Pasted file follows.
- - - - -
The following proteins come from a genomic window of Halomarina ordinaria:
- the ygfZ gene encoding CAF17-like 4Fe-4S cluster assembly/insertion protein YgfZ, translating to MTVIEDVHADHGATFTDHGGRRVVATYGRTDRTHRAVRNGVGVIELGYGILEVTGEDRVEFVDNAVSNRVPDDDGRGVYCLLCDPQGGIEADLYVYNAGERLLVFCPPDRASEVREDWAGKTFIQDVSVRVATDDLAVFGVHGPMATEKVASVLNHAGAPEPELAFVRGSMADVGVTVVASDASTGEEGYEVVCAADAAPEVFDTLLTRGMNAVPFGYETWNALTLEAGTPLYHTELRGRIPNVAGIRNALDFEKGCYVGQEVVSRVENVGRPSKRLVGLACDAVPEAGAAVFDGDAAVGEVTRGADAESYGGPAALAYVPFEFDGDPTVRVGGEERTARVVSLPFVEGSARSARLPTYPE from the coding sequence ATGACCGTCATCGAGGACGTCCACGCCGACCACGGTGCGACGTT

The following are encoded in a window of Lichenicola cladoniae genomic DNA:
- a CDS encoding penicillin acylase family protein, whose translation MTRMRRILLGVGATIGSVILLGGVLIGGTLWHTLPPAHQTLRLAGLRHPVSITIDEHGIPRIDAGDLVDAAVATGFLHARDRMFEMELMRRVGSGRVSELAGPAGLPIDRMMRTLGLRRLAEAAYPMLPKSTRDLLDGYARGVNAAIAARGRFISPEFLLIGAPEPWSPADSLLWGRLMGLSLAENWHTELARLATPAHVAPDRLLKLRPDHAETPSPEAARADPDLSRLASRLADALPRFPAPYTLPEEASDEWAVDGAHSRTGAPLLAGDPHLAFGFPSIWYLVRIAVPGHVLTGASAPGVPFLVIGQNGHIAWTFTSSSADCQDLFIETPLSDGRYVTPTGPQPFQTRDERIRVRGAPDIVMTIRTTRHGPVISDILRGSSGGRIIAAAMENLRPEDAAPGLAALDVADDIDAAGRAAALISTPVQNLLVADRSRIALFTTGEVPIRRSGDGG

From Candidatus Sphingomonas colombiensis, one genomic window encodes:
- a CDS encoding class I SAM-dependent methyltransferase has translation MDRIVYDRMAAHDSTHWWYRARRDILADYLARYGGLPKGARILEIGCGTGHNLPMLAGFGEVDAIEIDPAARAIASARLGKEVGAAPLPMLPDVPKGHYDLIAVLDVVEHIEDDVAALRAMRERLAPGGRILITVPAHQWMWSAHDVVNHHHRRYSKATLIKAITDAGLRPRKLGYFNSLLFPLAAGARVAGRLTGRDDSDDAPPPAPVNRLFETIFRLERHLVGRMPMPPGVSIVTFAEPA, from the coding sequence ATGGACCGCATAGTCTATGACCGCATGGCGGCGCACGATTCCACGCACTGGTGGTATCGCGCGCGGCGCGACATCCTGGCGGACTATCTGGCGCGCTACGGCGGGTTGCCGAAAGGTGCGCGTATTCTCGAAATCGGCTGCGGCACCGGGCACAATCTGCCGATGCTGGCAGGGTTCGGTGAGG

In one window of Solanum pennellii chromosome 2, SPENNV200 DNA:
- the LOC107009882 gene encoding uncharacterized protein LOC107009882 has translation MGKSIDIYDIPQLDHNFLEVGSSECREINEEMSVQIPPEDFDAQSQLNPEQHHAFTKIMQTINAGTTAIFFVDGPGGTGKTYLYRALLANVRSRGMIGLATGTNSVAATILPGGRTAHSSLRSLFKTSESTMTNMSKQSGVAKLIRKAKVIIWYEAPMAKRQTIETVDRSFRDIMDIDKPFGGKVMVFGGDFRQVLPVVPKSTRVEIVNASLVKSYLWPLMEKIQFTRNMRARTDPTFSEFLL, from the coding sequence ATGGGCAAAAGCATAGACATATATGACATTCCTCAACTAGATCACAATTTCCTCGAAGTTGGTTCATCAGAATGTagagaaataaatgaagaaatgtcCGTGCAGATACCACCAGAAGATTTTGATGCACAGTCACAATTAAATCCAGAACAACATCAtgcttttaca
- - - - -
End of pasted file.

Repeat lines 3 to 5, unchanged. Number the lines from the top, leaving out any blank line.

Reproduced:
The following are encoded in a window of Lichenicola cladoniae genomic DNA:
- a CDS encoding penicillin acylase family protein, whose translation MTRMRRILLGVGATIGSVILLGGVLIGGTLWHTLPPAHQTLRLAGLRHPVSITIDEHGIPRIDAGDLVDAAVATGFLHARDRMFEMELMRRVGSGRVSELAGPAGLPIDRMMRTLGLRRLAEAAYPMLPKSTRDLLDGYARGVNAAIAARGRFISPEFLLIGAPEPWSPADSLLWGRLMGLSLAENWHTELARLATPAHVAPDRLLKLRPDHAETPSPEAARADPDLSRLASRLADALPRFPAPYTLPEEASDEWAVDGAHSRTGAPLLAGDPHLAFGFPSIWYLVRIAVPGHVLTGASAPGVPFLVIGQNGHIAWTFTSSSADCQDLFIETPLSDGRYVTPTGPQPFQTRDERIRVRGAPDIVMTIRTTRHGPVISDILRGSSGGRIIAAAMENLRPEDAAPGLAALDVADDIDAAGRAAALISTPVQNLLVADRSRIALFTTGEVPIRRSGDGG

From Candidatus Sphingomonas colombiensis, one genomic window encodes: